posted on Thu 3 May 2012 4:39 PM
High-Level Meeting on Counter-Terrorism

Tomorrow (4 May), the Council is scheduled to hold a high-level event on counter-terrorism with a focus on strengthening international cooperation in the implementation of counter-terrorism obligations. The President of Azerbaijan, Ilham Aliyev, will preside and Secretary-General Ban Ki-moon will brief the Council. (The Secretary-General may include information from the third report on the implementation of the UN Global Counter-Terrorism Strategy which was published on 2 May.) This is the first high-level Council event on counter-terrorism since Turkey initiated a similar event during its presidency in September 2010.

A presidential statement is likely to be adopted at the end of the meeting. A draft text was circulated on 10 April and intensive negotiations at expert level began towards the end of April. Expert level negotiations took place this morning where a number of issues seem to have been resolved including language on territorial integrity, indiscriminate targeting of different religions and cultures and financing of terrorism. It appears one last issue remains and this may be dealt with either through bilateral negotiations or another meeting later today following which the text is likely to be put under silence procedure.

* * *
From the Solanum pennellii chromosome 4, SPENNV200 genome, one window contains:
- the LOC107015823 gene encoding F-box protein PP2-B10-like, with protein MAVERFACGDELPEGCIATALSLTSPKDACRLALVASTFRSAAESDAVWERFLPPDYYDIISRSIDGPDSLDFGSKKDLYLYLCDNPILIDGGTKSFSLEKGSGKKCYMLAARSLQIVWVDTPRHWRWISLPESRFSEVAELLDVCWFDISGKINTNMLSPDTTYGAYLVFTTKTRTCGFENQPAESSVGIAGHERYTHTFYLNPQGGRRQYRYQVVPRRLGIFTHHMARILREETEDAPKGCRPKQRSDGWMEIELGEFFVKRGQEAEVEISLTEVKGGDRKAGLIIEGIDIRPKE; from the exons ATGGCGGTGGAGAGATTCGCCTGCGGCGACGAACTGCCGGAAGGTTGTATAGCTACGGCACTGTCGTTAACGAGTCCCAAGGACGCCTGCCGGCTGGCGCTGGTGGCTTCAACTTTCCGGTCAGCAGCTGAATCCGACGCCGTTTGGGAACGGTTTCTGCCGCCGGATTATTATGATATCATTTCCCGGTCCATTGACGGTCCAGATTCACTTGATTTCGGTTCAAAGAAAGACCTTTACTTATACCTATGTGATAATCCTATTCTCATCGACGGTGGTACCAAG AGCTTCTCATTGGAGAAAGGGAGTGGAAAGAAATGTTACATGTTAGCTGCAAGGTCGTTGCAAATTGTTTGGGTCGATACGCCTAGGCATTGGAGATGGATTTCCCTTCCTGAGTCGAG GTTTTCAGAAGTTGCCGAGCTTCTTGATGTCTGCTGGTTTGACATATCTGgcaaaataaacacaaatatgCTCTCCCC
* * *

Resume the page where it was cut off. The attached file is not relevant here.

It appears that there have been several contentious issues. Besides differences over appropriate language on a number of issues, some countries, such as Pakistan, were concerned by what they perceived as the wide scope of the original draft. Apparently even after contentious references were removed, these countries were still uncomfortable with references in the current draft, which—in their view—encroach on the mandate of the General Assembly.

An example of one of these issues is reference in the presidential statement to a comprehensive convention on terrorism. This is an issue that is covered by the General Assembly, which established an ad hoc committee in December 1996 (Resolution 51/210). However, negotiations are deadlocked in the General Assembly, mainly due to disagreement over the scope of application of the definition of terrorism. This issue not only raises differing views on encroachment, but appears to be politically sensitive as well.

Another issue that appeared to pose a problem in the early stages of the negotiation of this draft presidential statement was that of state-sponsored terrorism.
The final outcome is likely to be a consensus document that will emphasise the importance of enhanced international cooperation in the implementation of counter-terrorism obligations and reiterate previous Council statements in this area.

The Council will consider the issue of counter-terrorism again in the second week of May when the chairs of the counter-terrorism related committees – the 1267/1989 Committee (Al-Qaida), the 1373 Committee (Counter-Terrorism Committee or CTC) and the 1540 Committee concerning weapons of mass destruction – are scheduled to brief.

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